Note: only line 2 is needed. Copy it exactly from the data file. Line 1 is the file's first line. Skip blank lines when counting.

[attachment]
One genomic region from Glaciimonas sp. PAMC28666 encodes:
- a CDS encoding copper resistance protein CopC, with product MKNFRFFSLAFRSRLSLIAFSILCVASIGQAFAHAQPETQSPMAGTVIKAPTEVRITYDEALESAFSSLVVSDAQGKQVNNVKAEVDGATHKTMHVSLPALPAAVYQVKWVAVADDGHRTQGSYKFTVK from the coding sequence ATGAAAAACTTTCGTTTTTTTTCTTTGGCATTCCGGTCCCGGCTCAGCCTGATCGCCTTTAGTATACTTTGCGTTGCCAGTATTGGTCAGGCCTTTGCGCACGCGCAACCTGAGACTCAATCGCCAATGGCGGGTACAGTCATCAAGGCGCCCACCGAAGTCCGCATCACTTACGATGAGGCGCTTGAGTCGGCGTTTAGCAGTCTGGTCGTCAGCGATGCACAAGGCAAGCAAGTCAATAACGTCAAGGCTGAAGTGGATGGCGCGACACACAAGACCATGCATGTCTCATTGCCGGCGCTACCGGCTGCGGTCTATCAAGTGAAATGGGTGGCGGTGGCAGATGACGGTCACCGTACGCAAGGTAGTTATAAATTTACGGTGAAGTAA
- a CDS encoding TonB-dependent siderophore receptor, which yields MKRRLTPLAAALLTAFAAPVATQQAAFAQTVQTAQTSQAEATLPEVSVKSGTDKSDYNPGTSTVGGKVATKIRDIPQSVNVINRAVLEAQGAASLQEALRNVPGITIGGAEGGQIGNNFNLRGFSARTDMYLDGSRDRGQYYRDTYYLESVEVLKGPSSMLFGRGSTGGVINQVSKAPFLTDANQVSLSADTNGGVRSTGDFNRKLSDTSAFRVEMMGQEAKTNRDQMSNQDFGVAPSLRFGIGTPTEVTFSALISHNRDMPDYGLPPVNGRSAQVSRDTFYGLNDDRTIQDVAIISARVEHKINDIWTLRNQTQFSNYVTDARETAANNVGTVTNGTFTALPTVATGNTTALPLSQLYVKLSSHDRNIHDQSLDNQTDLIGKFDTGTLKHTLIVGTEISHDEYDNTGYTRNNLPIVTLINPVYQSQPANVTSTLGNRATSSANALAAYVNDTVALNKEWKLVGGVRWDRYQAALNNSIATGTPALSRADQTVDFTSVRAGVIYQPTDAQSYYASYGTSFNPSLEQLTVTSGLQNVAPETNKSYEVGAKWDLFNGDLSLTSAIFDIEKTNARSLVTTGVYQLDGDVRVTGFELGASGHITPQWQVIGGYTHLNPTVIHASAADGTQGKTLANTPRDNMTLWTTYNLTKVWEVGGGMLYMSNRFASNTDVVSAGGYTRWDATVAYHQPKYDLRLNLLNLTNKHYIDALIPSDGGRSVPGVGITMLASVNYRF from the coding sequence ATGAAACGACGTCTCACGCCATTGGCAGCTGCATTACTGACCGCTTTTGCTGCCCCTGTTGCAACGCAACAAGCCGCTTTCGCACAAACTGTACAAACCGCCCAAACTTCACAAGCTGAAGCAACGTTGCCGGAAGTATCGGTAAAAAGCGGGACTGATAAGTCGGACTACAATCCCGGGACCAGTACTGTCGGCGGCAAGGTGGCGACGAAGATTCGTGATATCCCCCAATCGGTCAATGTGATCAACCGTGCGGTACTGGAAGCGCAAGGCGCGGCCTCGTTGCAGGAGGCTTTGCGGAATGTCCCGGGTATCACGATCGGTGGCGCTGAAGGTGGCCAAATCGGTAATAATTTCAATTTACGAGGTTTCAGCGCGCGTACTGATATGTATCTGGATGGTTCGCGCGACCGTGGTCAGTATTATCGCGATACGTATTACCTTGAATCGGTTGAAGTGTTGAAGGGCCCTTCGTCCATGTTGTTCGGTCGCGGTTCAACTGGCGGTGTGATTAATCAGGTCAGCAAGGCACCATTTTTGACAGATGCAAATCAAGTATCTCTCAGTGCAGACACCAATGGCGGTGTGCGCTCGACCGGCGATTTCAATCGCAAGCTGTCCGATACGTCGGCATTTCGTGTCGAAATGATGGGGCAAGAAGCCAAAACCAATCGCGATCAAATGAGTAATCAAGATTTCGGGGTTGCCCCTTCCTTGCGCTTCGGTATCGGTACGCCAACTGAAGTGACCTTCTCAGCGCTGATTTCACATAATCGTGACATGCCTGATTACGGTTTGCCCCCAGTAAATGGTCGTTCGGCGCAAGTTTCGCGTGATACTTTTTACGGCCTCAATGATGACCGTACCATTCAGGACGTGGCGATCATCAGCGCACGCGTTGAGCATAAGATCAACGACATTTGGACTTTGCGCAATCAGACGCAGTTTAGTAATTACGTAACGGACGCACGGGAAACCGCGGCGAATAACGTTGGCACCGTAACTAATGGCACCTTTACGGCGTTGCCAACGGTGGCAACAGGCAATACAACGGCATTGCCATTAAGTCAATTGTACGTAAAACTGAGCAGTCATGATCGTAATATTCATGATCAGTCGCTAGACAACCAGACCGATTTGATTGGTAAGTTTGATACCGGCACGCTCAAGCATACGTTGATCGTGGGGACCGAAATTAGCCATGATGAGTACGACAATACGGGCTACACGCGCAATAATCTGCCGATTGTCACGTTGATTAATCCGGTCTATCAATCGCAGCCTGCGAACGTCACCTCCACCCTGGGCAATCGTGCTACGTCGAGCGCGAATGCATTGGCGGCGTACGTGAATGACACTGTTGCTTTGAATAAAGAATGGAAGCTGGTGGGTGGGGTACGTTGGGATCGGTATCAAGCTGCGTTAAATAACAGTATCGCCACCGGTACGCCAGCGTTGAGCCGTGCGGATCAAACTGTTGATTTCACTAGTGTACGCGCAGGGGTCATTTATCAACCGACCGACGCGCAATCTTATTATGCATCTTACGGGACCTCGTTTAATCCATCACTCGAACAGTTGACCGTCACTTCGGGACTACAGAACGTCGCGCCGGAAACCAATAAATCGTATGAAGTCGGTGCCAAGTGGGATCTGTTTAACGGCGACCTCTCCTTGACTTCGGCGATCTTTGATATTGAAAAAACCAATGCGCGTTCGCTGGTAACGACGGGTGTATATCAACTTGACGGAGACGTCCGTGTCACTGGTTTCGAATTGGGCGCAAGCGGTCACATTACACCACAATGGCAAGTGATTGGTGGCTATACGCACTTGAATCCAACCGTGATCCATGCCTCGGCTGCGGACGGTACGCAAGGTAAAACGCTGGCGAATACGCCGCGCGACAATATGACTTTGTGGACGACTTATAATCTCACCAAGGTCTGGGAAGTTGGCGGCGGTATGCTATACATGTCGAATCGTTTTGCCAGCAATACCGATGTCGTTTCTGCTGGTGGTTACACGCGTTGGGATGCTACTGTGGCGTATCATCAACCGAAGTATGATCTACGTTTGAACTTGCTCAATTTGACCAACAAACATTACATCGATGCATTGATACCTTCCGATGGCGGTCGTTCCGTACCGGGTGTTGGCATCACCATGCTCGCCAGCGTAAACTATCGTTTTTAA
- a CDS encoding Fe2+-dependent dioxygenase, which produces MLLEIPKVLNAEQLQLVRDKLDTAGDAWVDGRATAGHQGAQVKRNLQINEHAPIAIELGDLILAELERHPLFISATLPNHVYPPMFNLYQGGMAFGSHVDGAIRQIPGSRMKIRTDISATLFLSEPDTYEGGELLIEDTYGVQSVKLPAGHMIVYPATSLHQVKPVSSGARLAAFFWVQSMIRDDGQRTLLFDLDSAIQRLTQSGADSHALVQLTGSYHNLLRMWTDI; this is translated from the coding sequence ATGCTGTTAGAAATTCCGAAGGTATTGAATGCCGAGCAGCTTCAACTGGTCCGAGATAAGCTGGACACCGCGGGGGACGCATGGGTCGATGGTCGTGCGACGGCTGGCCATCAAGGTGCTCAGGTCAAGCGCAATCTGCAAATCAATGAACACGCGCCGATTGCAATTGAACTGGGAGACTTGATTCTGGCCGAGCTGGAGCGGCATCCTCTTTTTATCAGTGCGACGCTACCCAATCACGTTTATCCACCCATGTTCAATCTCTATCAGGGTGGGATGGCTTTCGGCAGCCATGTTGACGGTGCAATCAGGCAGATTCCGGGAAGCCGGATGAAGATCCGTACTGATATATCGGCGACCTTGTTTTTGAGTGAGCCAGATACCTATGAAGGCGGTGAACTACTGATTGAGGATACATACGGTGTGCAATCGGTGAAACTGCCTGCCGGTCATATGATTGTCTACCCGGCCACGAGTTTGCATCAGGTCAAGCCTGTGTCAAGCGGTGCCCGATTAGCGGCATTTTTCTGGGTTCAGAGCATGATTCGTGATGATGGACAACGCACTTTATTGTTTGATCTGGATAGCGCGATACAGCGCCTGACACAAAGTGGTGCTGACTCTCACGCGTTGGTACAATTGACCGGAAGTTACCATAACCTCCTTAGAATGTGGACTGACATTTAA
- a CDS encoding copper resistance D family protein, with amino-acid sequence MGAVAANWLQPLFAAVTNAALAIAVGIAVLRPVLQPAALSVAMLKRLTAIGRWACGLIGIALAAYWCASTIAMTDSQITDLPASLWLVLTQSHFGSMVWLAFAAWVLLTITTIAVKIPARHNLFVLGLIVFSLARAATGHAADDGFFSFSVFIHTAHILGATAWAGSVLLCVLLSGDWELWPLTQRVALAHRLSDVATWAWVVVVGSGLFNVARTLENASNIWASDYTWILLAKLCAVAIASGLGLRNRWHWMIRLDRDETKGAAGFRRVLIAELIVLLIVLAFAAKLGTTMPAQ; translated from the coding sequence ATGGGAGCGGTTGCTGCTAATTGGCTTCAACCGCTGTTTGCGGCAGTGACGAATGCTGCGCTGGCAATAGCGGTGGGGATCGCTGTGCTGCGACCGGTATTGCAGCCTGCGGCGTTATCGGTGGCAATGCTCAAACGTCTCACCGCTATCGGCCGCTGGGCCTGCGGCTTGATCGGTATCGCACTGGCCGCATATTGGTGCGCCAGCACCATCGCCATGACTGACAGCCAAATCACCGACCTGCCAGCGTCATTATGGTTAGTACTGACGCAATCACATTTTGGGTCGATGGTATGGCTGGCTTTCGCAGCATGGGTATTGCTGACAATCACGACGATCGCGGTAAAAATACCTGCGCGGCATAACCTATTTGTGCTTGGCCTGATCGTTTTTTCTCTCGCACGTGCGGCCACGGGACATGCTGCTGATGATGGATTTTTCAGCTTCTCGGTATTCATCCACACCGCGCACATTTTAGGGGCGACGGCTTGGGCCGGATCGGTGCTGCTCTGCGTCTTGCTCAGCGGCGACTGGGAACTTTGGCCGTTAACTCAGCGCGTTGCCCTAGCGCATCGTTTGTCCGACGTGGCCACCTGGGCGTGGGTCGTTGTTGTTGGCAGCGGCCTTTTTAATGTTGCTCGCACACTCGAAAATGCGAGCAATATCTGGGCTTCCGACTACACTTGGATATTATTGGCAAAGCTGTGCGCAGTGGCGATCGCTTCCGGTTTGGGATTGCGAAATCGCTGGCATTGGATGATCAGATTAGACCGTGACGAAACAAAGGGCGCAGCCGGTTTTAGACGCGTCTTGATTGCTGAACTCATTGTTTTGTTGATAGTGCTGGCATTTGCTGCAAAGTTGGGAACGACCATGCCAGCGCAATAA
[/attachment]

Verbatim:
- a CDS encoding copper resistance protein CopC, with product MKNFRFFSLAFRSRLSLIAFSILCVASIGQAFAHAQPETQSPMAGTVIKAPTEVRITYDEALESAFSSLVVSDAQGKQVNNVKAEVDGATHKTMHVSLPALPAAVYQVKWVAVADDGHRTQGSYKFTVK from the coding sequence ATGAAAAACTTTCGTTTTTTTTCTTTGGCATTCCGGTCCCGGCTCAGCCTGATCGCCTTTAGTATACTTTGCGTTGCCAGTATTGGTCAGGCCTTTGCGCACGCGCAACCTGAGACTCAATCGCCAATGGCGGGTACAGTCATCAAGGCGCCCACCGAAGTCCGCATCACTTACGATGAGGCGCTTGAGTCGGCGTTTAGCAGTCTGGTCGTCAGCGATGCACAAGGCAAGCAAGTCAATAACGTCAAGGCTGAAGTGGATGGCGCGACACACAAGACCATGCATGTCTCATTGCCGGCGCTACCGGCTGCGGTCTATCAAGTGAAATGGGTGGCGGTGGCAGATGACGGTCACCGTACGCAAGGTAGTTATAAATTTACGGTGAAGTAA